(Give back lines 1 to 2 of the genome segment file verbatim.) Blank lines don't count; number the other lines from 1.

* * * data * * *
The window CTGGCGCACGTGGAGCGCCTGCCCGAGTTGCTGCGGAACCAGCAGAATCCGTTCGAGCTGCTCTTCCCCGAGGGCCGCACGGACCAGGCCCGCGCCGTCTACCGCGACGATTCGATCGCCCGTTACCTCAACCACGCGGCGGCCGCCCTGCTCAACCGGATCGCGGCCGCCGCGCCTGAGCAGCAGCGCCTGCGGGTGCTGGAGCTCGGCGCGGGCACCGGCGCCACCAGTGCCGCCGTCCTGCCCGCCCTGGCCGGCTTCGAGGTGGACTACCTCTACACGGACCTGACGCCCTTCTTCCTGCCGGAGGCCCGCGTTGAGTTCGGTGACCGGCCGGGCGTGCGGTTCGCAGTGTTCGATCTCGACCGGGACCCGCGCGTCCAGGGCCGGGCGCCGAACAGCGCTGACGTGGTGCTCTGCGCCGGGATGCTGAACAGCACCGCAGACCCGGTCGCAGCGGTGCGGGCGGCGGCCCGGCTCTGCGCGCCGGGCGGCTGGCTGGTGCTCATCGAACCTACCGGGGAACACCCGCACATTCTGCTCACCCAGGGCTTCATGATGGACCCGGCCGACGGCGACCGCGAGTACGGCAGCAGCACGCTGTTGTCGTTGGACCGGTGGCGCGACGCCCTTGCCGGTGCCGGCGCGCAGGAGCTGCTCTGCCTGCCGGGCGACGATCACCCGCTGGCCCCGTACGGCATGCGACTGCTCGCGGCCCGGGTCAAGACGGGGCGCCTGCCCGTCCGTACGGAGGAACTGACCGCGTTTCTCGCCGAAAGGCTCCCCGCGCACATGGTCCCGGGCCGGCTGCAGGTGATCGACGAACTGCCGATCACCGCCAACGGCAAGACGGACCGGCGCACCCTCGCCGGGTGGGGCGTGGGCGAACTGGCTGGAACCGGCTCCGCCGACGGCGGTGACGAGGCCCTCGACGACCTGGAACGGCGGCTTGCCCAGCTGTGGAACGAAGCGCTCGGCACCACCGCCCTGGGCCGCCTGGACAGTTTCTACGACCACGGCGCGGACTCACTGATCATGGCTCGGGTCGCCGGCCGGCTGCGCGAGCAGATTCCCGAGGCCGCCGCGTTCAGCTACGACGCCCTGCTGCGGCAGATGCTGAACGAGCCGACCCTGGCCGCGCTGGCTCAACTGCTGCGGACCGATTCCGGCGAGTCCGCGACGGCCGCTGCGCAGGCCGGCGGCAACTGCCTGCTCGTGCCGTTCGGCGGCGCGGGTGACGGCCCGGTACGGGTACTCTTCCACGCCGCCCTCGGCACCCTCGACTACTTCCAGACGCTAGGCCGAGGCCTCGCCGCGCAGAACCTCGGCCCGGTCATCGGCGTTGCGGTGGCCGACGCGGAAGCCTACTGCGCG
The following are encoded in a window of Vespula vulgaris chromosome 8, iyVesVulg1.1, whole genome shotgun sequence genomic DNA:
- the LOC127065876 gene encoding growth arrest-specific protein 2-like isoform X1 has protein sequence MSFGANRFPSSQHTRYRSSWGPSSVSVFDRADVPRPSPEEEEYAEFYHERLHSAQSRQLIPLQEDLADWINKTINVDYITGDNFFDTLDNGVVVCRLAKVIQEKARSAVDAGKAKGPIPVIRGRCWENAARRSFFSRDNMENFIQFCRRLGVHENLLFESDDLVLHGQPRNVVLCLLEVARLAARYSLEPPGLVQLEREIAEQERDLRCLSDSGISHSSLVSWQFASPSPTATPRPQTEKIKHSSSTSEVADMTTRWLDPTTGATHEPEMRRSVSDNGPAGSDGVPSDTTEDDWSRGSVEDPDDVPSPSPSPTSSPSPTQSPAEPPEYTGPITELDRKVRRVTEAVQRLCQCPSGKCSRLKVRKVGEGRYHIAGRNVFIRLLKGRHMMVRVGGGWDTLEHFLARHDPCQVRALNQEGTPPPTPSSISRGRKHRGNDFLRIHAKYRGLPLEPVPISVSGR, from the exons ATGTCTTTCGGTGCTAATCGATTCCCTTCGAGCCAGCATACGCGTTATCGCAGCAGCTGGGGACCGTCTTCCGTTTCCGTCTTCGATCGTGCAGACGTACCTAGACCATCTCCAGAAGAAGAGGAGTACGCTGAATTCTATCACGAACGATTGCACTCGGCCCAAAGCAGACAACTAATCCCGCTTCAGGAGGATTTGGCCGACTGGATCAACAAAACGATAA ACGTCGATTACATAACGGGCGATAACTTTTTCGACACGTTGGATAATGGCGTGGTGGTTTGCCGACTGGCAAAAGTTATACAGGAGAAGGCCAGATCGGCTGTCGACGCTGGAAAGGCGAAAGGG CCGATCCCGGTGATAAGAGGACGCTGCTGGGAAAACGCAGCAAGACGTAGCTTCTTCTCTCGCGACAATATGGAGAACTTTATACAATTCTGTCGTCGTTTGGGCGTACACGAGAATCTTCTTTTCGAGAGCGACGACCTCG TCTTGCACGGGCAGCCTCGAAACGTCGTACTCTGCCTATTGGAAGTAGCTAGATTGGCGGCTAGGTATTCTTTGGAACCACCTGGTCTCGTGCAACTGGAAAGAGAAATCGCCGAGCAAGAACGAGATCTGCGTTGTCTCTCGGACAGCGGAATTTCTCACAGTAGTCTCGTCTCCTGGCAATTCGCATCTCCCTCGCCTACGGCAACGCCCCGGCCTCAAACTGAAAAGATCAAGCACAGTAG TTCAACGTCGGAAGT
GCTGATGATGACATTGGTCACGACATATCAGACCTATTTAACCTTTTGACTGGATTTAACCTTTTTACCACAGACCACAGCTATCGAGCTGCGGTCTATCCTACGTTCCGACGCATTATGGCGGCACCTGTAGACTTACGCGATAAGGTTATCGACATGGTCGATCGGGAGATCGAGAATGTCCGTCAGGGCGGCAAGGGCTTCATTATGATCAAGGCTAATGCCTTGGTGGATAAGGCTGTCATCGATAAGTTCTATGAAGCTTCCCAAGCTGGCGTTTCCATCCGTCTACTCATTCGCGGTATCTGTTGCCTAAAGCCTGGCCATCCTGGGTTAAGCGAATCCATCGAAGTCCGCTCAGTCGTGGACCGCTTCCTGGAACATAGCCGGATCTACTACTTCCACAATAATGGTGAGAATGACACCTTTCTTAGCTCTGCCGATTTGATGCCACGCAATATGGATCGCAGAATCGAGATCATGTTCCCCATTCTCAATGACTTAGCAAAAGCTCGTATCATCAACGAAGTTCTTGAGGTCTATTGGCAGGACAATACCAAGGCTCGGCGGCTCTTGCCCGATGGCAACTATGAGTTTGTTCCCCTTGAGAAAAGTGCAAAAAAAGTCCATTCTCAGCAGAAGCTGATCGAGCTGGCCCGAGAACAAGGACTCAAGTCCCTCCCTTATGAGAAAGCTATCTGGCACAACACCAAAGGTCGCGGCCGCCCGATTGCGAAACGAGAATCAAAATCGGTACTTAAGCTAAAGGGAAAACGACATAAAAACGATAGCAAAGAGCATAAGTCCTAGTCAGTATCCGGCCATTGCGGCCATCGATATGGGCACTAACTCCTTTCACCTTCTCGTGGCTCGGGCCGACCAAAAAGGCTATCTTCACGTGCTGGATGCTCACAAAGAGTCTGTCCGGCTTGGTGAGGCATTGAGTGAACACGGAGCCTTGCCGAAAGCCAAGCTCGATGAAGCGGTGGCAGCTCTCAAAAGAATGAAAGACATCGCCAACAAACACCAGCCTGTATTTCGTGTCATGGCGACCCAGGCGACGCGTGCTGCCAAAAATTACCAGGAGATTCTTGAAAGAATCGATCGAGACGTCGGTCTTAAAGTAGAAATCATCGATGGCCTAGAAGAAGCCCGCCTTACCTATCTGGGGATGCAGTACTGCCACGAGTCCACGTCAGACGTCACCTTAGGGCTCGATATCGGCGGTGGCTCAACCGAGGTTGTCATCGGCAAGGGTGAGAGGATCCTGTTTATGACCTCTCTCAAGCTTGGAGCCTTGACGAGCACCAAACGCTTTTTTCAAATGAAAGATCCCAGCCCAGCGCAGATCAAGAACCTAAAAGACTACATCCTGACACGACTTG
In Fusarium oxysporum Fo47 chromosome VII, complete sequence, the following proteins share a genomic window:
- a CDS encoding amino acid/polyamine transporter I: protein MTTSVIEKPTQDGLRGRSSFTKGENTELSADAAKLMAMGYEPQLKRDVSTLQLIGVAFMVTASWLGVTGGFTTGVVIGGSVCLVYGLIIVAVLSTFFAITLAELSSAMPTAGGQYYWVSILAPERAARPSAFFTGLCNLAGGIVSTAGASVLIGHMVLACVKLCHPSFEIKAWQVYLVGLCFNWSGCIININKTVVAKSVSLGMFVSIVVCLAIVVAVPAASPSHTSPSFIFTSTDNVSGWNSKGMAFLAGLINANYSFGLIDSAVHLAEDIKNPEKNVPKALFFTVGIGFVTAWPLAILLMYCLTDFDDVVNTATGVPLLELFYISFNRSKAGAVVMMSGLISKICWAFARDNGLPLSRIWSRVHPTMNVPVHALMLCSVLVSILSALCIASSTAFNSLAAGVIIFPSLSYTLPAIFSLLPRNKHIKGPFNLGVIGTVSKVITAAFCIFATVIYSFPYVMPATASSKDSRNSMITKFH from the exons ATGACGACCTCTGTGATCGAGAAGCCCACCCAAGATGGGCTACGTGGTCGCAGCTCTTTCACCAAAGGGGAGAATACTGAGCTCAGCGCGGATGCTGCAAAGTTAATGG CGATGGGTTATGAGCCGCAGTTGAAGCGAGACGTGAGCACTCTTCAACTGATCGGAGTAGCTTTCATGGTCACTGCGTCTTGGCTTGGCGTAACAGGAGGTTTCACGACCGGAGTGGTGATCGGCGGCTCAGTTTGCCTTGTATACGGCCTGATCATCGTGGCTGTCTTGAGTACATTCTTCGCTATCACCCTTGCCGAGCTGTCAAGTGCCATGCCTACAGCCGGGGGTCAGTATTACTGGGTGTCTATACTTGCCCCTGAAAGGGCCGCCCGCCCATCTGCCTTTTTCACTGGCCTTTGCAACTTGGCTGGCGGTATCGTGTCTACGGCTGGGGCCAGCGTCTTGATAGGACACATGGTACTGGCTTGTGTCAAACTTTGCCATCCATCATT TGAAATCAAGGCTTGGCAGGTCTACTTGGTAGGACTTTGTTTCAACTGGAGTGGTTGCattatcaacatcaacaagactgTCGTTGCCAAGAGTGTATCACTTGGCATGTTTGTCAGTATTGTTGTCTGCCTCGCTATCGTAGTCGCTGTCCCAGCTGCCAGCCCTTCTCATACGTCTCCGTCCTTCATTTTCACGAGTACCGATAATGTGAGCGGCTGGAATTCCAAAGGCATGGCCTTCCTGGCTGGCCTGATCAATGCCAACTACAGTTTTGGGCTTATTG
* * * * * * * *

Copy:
The window CTGGCGCACGTGGAGCGCCTGCCCGAGTTGCTGCGGAACCAGCAGAATCCGTTCGAGCTGCTCTTCCCCGAGGGCCGCACGGACCAGGCCCGCGCCGTCTACCGCGACGATTCGATCGCCCGTTACCTCAACCACGCGGCGGCCGCCCTGCTCAACCGGATCGCGGCCGCCGCGCCTGAGCAGCAGCGCCTGCGGGTGCTGGAGCTCGGCGCGGGCACCGGCGCCACCAGTGCCGCCGTCCTGCCCGCCCTGGCCGGCTTCGAGGTGGACTACCTCTACACGGACCTGACGCCCTTCTTCCTGCCGGAGGCCCGCGTTGAGTTCGGTGACCGGCCGGGCGTGCGGTTCGCAGTGTTCGATCTCGACCGGGACCCGCGCGTCCAGGGCCGGGCGCCGAACAGCGCTGACGTGGTGCTCTGCGCCGGGATGCTGAACAGCACCGCAGACCCGGTCGCAGCGGTGCGGGCGGCGGCCCGGCTCTGCGCGCCGGGCGGCTGGCTGGTGCTCATCGAACCTACCGGGGAACACCCGCACATTCTGCTCACCCAGGGCTTCATGATGGACCCGGCCGACGGCGACCGCGAGTACGGCAGCAGCACGCTGTTGTCGTTGGACCGGTGGCGCGACGCCCTTGCCGGTGCCGGCGCGCAGGAGCTGCTCTGCCTGCCGGGCGACGATCACCCGCTGGCCCCGTACGGCATGCGACTGCTCGCGGCCCGGGTCAAGACGGGGCGCCTGCCCGTCCGTACGGAGGAACTGACCGCGTTTCTCGCCGAAAGGCTCCCCGCGCACATGGTCCCGGGCCGGCTGCAGGTGATCGACGAACTGCCGATCACCGCCAACGGCAAGACGGACCGGCGCACCCTCGCCGGGTGGGGCGTGGGCGAACTGGCTGGAACCGGCTCCGCCGACGGCGGTGACGAGGCCCTCGACGACCTGGAACGGCGGCTTGCCCAGCTGTGGAACGAAGCGCTCGGCACCACCGCCCTGGGCCGCCTGGACAGTTTCTACGACCACGGCGCGGACTCACTGATCATGGCTCGGGTCGCCGGCCGGCTGCGCGAGCAGATTCCCGAGGCCGCCGCGTTCAGCTACGACGCCCTGCTGCGGCAGATGCTGAACGAGCCGACCCTGGCCGCGCTGGCTCAACTGCTGCGGACCGATTCCGGCGAGTCCGCGACGGCCGCTGCGCAGGCCGGCGGCAACTGCCTGCTCGTGCCGTTCGGCGGCGCGGGTGACGGCCCGGTACGGGTACTCTTCCACGCCGCCCTCGGCACCCTCGACTACTTCCAGACGCTAGGCCGAGGCCTCGCCGCGCAGAACCTCGGCCCGGTCATCGGCGTTGCGGTGGCCGACGCGGAAGCCTACTGCGCG
The following are encoded in a window of Vespula vulgaris chromosome 8, iyVesVulg1.1, whole genome shotgun sequence genomic DNA: